Setting realistic P&L expectations is almost a cliché for success as it will significantly reduce the risk of emotional trading. At Matrix we studiously vary the probability of success for a trade based partly on the historical success of that particular set up but also on our current performance.
With our probability x return/risk approach we necessarily trade more when our performance is good and less when we are underperforming and that is compounded by market conditions.
Recognising that such expectations should reflect market conditions and how that changes over time is also essential. Just as apparently in life, planning less and achieving more is conducive to greater longer term satisfaction. Setting perhaps lower short term trading expectations is more likely to reduce the risk of emotional derailment in both the short and long term but also yield better longer performance. Of course such an approach does depend on the emotional make up of the individual and their ability to exercise self control.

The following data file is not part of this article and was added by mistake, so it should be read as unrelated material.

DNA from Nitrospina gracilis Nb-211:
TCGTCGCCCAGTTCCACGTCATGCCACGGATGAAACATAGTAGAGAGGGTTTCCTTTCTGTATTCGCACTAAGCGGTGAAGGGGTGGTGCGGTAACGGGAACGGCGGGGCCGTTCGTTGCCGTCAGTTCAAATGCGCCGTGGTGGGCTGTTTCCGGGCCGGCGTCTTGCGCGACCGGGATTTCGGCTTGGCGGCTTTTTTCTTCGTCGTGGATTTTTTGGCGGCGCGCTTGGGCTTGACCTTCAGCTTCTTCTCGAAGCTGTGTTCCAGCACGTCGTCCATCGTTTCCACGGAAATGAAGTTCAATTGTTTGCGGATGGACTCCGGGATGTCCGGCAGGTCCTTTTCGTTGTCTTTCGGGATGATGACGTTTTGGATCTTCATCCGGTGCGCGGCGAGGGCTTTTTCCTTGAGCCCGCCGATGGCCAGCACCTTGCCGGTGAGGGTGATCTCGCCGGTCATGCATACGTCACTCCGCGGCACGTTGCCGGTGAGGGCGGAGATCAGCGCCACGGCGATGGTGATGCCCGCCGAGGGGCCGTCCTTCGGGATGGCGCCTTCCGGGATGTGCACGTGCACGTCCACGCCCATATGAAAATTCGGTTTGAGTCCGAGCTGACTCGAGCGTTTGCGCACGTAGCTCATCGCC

As traders, we are our most important element for success or asset in our trading business.
Next week we investigate reality: how improving our mental and physical strength will make us more powerful assets and lead to better trading results.
Here’s to making the very best.